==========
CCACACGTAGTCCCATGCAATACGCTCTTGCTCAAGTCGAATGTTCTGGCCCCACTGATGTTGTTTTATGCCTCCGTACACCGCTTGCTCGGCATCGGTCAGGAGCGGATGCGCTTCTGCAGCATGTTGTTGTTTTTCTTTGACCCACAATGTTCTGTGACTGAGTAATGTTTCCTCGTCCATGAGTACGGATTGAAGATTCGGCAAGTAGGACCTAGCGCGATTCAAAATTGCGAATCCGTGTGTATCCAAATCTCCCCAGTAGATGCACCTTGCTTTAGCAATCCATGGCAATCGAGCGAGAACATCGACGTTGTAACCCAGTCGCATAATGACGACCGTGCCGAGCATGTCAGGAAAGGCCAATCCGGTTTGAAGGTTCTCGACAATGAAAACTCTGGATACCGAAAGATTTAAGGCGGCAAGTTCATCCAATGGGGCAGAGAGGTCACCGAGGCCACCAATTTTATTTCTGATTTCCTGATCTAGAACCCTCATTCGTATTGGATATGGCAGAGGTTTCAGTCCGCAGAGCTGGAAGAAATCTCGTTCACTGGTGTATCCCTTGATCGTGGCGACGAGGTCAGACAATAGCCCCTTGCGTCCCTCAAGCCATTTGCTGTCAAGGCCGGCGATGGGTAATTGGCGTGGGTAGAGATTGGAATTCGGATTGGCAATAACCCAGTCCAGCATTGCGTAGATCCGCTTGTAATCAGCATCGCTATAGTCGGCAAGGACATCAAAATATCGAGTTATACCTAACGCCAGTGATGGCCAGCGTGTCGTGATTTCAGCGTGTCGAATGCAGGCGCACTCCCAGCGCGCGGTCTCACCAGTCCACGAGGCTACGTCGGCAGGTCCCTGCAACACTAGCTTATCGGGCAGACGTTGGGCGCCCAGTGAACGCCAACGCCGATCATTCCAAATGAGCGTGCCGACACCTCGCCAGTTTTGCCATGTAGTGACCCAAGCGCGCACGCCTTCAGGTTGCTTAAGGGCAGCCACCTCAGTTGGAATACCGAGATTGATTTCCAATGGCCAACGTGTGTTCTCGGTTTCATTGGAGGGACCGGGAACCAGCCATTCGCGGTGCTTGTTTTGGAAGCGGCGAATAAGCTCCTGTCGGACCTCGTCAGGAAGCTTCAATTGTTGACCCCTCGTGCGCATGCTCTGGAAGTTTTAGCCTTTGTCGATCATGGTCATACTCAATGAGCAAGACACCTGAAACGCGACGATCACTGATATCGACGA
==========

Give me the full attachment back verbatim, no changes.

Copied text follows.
CCACACGTAGTCCCATGCAATACGCTCTTGCTCAAGTCGAATGTTCTGGCCCCACTGATGTTGTTTTATGCCTCCGTACACCGCTTGCTCGGCATCGGTCAGGAGCGGATGCGCTTCTGCAGCATGTTGTTGTTTTTCTTTGACCCACAATGTTCTGTGACTGAGTAATGTTTCCTCGTCCATGAGTACGGATTGAAGATTCGGCAAGTAGGACCTAGCGCGATTCAAAATTGCGAATCCGTGTGTATCCAAATCTCCCCAGTAGATGCACCTTGCTTTAGCAATCCATGGCAATCGAGCGAGAACATCGACGTTGTAACCCAGTCGCATAATGACGACCGTGCCGAGCATGTCAGGAAAGGCCAATCCGGTTTGAAGGTTCTCGACAATGAAAACTCTGGATACCGAAAGATTTAAGGCGGCAAGTTCATCCAATGGGGCAGAGAGGTCACCGAGGCCACCAATTTTATTTCTGATTTCCTGATCTAGAACCCTCATTCGTATTGGATATGGCAGAGGTTTCAGTCCGCAGAGCTGGAAGAAATCTCGTTCACTGGTGTATCCCTTGATCGTGGCGACGAGGTCAGACAATAGCCCCTTGCGTCCCTCAAGCCATTTGCTGTCAAGGCCGGCGATGGGTAATTGGCGTGGGTAGAGATTGGAATTCGGATTGGCAATAACCCAGTCCAGCATTGCGTAGATCCGCTTGTAATCAGCATCGCTATAGTCGGCAAGGACATCAAAATATCGAGTTATACCTAACGCCAGTGATGGCCAGCGTGTCGTGATTTCAGCGTGTCGAATGCAGGCGCACTCCCAGCGCGCGGTCTCACCAGTCCACGAGGCTACGTCGGCAGGTCCCTGCAACACTAGCTTATCGGGCAGACGTTGGGCGCCCAGTGAACGCCAACGCCGATCATTCCAAATGAGCGTGCCGACACCTCGCCAGTTTTGCCATGTAGTGACCCAAGCGCGCACGCCTTCAGGTTGCTTAAGGGCAGCCACCTCAGTTGGAATACCGAGATTGATTTCCAATGGCCAACGTGTGTTCTCGGTTTCATTGGAGGGACCGGGAACCAGCCATTCGCGGTGCTTGTTTTGGAAGCGGCGAATAAGCTCCTGTCGGACCTCGTCAGGAAGCTTCAATTGTTGACCCCTCGTGCGCATGCTCTGGAAGTTTTAGCCTTTGTCGATCATGGTCATACTCAATGAGCAAGACACCTGAAACGCGACGATCACTGATATCGACGA